‘Wrap It Pink’ campaign raises €17,500 for the Irish Cancer Society in 2017
A total of €17,500 has been raised for the Irish Cancer Society through Dairygold’s ‘Wrap it Pink’ campaign.
Supported by farmers right across Munster, the campaign saw farmers wrap their silage bales in pink plastic for the third year running.
The Corporate Social Responsibility (CSR) initiative has the twofold objective of raising awareness of breast cancer across rural Ireland and also raising much-needed funds for a very worthy charity, according to Dairygold.
Dairygold’s farmer customers took up the cause and pink bales in fields are a familiar sight in Ireland’s landscape, as well as a reminder of the importance of breast check screening among women, the co-op added.
There are now a number of companies offering pink wrap to farmers to promote awareness of breast cancer and raise funds for the vital cancer research and support services. Co-ops contribute a donation for each pink bale that is purchased.
Commenting on the campaign, John O’ Carroll, head of retail at Dairygold said: “We’re delighted that Wrap It Pink had another successful year, with almost €50,000 in total contributed to the Irish Cancer Society since we launched the initiative.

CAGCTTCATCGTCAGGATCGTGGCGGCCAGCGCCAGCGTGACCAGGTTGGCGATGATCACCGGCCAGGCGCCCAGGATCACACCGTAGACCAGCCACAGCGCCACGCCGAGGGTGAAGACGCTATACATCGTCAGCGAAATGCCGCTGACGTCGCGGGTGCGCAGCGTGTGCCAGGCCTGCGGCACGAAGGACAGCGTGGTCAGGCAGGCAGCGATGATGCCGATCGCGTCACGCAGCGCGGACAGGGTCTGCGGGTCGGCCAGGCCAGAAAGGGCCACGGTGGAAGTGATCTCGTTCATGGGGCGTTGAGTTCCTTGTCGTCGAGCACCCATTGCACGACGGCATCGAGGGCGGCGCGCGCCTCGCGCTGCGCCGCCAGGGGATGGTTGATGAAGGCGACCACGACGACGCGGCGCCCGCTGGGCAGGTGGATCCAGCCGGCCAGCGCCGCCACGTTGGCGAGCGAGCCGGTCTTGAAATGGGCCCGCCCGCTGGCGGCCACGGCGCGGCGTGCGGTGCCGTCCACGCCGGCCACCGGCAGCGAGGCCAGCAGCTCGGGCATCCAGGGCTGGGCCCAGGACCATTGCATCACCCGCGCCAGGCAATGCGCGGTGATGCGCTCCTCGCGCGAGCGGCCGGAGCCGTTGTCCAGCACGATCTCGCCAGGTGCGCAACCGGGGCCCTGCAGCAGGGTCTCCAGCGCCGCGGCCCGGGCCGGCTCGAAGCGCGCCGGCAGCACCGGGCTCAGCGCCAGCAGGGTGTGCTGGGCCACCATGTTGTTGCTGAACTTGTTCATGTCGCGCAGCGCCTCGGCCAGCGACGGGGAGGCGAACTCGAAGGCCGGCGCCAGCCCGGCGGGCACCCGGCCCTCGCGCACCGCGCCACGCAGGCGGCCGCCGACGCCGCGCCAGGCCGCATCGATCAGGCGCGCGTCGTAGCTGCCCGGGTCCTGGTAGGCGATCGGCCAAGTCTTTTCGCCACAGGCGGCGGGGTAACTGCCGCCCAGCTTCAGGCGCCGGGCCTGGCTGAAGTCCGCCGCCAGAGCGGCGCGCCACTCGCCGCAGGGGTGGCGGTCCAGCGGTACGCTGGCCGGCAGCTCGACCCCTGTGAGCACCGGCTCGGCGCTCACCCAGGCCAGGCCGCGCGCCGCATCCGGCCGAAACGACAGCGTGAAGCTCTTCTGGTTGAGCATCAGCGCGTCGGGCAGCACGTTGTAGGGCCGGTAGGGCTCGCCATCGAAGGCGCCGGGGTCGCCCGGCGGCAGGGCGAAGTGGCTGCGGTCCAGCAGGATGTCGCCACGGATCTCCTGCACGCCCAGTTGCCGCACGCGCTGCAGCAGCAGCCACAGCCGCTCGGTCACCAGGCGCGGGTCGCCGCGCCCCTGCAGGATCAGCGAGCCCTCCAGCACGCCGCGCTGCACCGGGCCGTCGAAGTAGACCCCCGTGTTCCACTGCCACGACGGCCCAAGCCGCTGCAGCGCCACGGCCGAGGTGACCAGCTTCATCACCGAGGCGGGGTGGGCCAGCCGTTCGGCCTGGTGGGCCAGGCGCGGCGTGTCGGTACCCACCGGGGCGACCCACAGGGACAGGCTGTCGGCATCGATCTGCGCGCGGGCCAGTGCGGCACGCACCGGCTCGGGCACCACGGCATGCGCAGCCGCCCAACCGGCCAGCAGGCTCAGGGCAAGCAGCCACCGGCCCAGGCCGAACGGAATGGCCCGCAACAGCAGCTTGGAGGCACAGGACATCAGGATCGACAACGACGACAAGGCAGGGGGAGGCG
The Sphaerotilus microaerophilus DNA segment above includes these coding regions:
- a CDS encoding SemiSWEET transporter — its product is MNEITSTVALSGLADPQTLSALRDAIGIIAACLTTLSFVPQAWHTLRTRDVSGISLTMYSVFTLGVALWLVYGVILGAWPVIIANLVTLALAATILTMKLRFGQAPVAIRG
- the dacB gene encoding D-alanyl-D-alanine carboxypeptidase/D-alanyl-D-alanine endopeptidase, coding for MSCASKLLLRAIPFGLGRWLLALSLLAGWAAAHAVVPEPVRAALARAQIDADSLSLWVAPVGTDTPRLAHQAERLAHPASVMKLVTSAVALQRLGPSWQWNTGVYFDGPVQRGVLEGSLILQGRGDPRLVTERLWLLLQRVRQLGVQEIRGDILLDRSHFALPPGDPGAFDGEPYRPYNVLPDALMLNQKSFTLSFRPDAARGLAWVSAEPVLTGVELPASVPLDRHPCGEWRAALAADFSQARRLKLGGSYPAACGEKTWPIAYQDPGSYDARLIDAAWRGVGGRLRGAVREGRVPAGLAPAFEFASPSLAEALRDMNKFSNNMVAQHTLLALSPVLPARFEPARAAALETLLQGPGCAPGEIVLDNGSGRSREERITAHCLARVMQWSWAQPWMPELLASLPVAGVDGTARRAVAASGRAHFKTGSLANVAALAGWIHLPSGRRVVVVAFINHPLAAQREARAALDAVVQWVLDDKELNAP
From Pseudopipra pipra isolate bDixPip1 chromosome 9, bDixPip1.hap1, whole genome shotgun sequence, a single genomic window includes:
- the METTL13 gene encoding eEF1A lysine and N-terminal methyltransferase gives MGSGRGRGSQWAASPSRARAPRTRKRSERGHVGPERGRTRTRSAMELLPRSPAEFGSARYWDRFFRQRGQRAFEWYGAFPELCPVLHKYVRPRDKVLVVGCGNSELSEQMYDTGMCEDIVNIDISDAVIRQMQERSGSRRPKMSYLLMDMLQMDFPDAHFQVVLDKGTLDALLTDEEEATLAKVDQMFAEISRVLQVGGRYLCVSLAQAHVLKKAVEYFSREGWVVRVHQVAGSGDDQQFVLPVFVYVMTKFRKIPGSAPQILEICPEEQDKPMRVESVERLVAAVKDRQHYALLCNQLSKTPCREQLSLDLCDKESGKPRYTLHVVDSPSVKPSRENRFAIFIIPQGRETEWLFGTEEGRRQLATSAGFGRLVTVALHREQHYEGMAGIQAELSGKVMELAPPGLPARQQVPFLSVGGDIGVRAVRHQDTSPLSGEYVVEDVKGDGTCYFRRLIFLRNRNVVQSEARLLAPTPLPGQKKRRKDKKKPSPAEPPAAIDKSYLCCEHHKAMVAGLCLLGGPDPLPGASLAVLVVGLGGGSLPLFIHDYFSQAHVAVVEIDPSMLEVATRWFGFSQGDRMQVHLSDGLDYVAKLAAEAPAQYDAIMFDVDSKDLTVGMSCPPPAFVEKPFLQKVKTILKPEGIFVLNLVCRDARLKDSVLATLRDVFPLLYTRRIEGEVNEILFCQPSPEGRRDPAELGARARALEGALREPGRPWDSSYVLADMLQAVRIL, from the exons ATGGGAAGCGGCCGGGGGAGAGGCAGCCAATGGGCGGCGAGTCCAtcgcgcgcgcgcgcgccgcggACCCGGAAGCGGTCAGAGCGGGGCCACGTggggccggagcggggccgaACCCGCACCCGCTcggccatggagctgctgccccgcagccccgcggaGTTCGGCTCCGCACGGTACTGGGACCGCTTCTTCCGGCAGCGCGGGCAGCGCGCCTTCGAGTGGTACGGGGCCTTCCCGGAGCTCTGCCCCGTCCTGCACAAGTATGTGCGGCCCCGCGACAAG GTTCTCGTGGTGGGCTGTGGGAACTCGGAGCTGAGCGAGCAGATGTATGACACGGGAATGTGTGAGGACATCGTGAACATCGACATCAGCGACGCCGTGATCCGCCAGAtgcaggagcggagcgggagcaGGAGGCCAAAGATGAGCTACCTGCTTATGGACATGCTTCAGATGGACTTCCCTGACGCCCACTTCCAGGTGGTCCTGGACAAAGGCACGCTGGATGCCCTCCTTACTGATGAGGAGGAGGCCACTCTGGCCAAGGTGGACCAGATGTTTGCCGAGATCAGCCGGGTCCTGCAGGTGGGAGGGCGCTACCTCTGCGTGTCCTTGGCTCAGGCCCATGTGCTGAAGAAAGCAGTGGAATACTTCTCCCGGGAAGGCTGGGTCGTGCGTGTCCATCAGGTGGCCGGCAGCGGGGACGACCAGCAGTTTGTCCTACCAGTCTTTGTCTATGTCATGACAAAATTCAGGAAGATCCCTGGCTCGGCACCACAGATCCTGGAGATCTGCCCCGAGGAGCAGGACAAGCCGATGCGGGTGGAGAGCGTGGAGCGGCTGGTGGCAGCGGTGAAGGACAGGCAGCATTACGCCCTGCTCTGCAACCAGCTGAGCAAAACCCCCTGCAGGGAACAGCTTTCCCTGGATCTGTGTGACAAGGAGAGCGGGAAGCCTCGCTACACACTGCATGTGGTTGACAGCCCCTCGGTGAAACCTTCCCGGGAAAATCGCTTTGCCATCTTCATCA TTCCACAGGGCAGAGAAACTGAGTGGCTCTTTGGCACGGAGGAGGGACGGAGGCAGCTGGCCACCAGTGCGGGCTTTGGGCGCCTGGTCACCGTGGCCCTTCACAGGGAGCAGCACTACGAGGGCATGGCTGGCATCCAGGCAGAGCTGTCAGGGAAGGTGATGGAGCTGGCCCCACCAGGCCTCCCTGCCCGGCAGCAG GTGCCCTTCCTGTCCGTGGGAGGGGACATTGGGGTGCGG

“As ‘Pink Partners’ of the Irish Cancer Society, we’re proud to play our part in raising awareness of breast cancer among our farmer members and the wider rural community and we’d like to thank our farmer customers who came on board to support the campaign again this year.”
Mark Mellett, head of fundraising at the Irish Cancer Society also spoke, saying: Over 2,900 people are diagnosed with breast cancer in Ireland every year, that’s eight people every day.
Wrap It Pink plays a vital role in raising awareness of breast cancer in rural Ireland and also funding vital cancer research and services to support those affected by the disease.
“This fantastic donation will help ensure a person who has just been diagnosed has the correct information, care and support to help them through such a frightening and worrying time, and will also enable our researchers to continue to find better ways to diagnose and treat this disease.
“Thank you to Dairygold and members of the farming community for supporting this initiative,” Mellett concluded.